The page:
Indiana Grown: Harvesting the Hoosier Brand

By Mary McClung | November 09, 2016
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Indiana Grown
Indiana Grown

Close your eyes and say “Indiana.” What image pops into your mind?

Do you see row after row of green plants growing to the horizon, with barns and silos casting their silhouettes on the landscape? Do you see farmers’ markets selling small mountains of apples and kale … along with jars of honey, artisan oils and frozen meats?

Indiana is home to 15 million acres of farmland, making it a major player in the feeding of people across the globe. Although demand for Indiana products is at an all-time high, we Hoosiers only get about 10% of our food from our own Indiana farmers and producers. That number is on the rise, though, as consumers become more aware of how we eat and what we’re feeding our kids. We are quickly moving away from pre-packaged food items and are learning how to once again eat and drink locally and seasonally.

To foster that new understanding, how can Indiana’s food growers find a way to connect to fellow Hoosiers, so more of us can make meals or buy merchandise in a way that’s mutually beneficial for our families and for our Indiana businesses? Thanks to the efforts of some Indiana lawmakers and the Indiana Department of Agriculture, we now have a way: the Indiana Grown program.

Launched in July 2015, Indiana Grown is a collaborative membership that brings makers of Indiana foods and products together to help each member grow and succeed, here at home and nationwide. Indiana Grown supports its members through marketing, opportunities to make new products, processing more food and growing the output of product in Indiana. It also works to educate consumers about why buying Indiana Grown products is important and worthwhile.

Members of Indiana Grown include farms, retailers, restaurants, breweries and distilleries, artisans and food processors, along with large grocery and small local food stores. Products sold by Indiana Grown members display labeling that allows shoppers to easily identify local and locally resourced items, making it simpler to support Hoosier businesses and family farms.

Recognition and support of Indiana Grown has been swift. In September, one of the earliest supporters, Indiana’s Marsh Supermarkets, announced a partnership with Indiana Grown and placed kiosks in 50 stores that feature 100 Indiana Grown products. In October, Kroger Co. followed suit, installing kiosks in every Indiana store. Kroger kiosks also feature local, Indiana Grown–labeled products, including their own Kroger brand milk. Kroger has installed additional Indiana Grown signage in each store, which helps make buying local easier than ever before.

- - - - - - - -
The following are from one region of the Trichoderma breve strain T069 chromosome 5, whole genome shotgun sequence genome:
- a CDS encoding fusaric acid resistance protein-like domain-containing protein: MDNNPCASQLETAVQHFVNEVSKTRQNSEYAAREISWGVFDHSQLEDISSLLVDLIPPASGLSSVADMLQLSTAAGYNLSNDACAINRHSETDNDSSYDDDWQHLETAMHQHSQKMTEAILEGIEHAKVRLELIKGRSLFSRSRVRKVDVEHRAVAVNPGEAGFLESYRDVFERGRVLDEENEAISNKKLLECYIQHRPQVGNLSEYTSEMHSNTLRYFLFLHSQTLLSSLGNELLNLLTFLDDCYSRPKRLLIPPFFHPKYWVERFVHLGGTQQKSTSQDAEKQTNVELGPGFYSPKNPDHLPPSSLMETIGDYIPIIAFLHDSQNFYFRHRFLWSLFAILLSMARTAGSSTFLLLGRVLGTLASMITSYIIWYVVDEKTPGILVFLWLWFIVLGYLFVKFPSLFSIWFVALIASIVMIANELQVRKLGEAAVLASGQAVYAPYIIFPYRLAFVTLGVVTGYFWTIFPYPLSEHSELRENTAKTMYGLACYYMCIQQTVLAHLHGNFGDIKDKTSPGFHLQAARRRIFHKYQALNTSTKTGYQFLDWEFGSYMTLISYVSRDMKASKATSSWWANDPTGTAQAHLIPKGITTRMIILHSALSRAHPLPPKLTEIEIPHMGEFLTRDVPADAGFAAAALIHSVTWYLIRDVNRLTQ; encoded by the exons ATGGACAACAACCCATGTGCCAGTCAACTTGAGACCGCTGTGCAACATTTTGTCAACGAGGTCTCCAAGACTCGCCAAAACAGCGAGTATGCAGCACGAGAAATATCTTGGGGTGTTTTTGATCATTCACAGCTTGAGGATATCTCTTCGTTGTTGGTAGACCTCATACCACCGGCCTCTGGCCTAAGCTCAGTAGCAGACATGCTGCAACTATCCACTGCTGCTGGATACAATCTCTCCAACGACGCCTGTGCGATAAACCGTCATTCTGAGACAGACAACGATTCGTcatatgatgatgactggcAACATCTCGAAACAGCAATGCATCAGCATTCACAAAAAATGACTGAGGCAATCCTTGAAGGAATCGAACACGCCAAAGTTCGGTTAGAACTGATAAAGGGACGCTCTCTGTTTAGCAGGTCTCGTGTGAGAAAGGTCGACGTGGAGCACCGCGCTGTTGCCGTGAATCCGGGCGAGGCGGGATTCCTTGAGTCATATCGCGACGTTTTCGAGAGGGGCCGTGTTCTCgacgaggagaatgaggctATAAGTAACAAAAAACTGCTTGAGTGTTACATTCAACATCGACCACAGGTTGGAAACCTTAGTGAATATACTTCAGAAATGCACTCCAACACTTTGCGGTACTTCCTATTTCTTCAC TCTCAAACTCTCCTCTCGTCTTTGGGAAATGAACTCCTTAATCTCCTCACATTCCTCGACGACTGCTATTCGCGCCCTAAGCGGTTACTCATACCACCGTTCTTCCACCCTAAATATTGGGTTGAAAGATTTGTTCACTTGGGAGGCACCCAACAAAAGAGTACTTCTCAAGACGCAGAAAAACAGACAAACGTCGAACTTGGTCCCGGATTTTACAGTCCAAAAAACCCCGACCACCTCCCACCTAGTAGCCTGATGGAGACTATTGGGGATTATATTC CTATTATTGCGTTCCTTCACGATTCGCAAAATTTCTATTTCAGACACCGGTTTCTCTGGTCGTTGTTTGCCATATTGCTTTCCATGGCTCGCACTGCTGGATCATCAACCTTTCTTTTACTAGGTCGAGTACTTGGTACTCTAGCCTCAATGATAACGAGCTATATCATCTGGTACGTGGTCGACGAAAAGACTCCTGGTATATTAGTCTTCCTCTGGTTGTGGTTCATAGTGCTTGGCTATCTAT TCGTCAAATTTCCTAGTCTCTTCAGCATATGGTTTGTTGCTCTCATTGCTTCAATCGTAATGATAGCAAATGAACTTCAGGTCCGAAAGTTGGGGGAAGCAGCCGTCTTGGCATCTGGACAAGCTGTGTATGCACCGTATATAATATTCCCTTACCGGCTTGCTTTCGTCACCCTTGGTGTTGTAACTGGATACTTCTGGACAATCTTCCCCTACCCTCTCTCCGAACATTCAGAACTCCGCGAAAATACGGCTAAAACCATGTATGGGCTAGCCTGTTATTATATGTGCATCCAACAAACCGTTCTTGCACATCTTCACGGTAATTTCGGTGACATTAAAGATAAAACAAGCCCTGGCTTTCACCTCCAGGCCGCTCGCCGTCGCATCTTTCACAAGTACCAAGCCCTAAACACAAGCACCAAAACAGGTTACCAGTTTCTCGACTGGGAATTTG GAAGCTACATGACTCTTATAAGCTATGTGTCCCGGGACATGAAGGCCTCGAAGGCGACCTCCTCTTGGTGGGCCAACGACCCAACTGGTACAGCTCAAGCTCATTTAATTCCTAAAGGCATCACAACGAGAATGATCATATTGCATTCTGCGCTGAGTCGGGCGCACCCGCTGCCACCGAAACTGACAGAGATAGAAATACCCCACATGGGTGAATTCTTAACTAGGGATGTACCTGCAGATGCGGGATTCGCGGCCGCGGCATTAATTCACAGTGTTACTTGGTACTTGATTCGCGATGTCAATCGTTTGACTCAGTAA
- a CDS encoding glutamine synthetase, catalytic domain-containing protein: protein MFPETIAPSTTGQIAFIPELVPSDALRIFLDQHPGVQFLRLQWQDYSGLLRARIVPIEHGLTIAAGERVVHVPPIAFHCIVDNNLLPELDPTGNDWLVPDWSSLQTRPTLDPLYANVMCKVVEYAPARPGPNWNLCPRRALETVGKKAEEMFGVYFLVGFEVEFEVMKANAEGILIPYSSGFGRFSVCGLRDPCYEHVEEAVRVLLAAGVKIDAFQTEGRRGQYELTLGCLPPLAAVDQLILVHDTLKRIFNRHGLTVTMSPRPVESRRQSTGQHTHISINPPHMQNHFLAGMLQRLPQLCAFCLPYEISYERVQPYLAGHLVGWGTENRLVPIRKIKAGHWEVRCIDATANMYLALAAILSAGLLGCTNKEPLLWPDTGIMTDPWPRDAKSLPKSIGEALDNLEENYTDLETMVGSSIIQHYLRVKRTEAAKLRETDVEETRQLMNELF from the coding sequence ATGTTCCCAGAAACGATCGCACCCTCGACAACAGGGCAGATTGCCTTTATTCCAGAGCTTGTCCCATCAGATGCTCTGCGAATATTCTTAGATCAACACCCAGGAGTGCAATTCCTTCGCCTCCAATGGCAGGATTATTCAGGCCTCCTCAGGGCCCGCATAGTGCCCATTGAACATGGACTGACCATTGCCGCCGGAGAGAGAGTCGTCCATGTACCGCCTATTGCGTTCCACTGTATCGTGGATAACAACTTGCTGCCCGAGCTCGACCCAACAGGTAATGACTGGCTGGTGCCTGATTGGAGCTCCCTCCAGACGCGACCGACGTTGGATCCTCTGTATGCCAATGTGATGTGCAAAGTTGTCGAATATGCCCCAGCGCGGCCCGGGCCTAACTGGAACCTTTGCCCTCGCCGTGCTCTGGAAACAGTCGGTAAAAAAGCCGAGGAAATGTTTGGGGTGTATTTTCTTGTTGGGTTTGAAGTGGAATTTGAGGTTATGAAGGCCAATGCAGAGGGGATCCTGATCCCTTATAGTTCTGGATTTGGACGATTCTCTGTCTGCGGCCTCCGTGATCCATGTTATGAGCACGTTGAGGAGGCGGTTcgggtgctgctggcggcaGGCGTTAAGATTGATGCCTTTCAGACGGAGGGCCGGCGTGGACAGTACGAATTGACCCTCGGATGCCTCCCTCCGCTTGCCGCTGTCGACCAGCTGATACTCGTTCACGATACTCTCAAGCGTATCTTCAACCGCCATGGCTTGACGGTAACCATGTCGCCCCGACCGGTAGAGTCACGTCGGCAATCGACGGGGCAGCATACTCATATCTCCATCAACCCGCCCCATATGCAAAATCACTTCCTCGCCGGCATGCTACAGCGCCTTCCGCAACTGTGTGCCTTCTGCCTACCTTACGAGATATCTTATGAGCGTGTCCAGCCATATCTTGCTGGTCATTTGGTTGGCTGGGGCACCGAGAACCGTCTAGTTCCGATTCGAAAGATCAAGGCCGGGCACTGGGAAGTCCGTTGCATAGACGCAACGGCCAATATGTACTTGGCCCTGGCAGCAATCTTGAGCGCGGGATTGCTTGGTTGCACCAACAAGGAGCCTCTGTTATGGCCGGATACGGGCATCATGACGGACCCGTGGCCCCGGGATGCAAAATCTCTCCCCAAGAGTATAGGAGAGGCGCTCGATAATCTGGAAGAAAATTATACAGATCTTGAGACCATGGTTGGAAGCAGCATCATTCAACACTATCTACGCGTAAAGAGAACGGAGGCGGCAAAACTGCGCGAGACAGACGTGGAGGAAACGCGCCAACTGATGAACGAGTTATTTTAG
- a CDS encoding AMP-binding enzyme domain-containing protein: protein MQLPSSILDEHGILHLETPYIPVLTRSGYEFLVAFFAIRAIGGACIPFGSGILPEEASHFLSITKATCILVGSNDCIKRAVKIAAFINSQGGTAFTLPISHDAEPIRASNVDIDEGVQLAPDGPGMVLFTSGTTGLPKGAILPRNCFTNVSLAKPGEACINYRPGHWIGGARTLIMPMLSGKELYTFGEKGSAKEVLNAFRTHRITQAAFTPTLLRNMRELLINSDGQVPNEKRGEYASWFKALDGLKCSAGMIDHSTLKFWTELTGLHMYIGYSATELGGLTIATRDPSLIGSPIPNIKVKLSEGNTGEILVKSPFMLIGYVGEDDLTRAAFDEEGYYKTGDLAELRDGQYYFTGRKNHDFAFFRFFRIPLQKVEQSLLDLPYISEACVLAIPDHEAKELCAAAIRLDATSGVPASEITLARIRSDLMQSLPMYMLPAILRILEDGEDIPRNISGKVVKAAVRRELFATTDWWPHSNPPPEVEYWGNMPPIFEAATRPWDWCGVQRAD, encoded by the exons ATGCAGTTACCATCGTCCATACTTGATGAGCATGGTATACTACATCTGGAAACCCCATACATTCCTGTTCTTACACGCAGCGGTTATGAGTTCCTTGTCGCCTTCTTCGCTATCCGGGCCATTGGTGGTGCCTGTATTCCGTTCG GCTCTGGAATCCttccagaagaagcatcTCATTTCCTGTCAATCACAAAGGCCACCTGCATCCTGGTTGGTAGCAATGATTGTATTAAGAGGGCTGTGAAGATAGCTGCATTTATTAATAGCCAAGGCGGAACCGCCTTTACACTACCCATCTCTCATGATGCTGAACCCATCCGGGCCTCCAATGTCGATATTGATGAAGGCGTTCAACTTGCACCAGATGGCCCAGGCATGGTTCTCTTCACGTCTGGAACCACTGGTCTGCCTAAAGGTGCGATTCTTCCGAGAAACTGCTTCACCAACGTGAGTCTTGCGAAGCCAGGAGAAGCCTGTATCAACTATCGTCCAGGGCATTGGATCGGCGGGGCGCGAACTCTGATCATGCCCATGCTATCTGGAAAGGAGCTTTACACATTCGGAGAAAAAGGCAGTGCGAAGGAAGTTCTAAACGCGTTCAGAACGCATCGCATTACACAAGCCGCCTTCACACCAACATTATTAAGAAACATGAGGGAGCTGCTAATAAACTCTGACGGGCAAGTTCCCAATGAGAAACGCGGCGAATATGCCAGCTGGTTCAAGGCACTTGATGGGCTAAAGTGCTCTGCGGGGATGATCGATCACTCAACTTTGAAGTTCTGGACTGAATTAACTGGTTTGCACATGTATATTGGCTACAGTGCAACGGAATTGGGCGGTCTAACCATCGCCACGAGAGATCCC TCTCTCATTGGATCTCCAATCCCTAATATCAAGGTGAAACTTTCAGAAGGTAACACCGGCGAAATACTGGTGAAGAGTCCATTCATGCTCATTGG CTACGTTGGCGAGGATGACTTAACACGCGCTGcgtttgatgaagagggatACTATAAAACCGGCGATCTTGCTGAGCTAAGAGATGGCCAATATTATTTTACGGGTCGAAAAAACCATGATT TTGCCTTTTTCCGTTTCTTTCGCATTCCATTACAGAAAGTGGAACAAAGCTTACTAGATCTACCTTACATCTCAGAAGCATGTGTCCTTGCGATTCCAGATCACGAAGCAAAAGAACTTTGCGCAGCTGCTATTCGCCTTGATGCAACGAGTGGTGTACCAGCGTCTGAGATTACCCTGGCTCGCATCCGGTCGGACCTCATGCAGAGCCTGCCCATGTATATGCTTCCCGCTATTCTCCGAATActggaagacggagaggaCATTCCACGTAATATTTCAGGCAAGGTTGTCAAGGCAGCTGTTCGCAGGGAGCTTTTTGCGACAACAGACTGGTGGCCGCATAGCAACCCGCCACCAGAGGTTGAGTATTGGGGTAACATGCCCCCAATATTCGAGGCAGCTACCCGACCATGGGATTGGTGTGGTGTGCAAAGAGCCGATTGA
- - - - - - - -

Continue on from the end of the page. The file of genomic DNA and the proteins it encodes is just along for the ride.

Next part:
One of the largest members of Indiana Grown is Red Gold, based out of Orestes, with plants in Elwood and Geneva. All 8,000 acres of Red Gold tomatoes are grown on local family farms and delivered directly from the field to the processing plant during harvest season. Family owned and operated, Red Gold makes a variety of canned tomato products sold around the world. The company supports its home state and its local Orestes/Elwood community through major charitable donations, and recently began an employee program to assist with the purchase of homes in the area.

Many Indiana Grown members operate on a smaller scale, including Bloomington’s Earth Drops Natural Handcrafted Soap Company (EarthDrops.com). Earth Drops hand-makes a large variety of soaps for people and pets from all natural ingredients. Their products can be found in several western and southern Indiana stores.

Another Indiana Grown member is Local Folks Foods (LocalFolksFoods.com). All Local Folks products are made right here in Central Indiana using produce and ingredients from regional farmers and gardeners and include pasta and meat sauces, mustard, ketchup and salsas. Local Folks Foods can now be found in many Marsh and Kroger grocery stores, as well as some Whole Foods locations.

If you live on your phone and love buying local, a new phone app is on the horizon for Indiana Grown. The Indiana Grown Locator app will allow buyers to scan UPC codes on product labels to learn more about where the item came from and who produces it. The app will be one of the first of its kind in the United States.

 

Indiana Grown
Graphic by Caryn Scheving.

For more information about Indiana Grown, or to complete the free application, visit IndianaGrown.org. They are also on Facebook at Indiana Grown and on Instagram @Indiana_Grown.

Article from Edible Indy at http://edibleindy.ediblecommunities.com/food-thought/indiana-grown-harvesting-hoosier-brand
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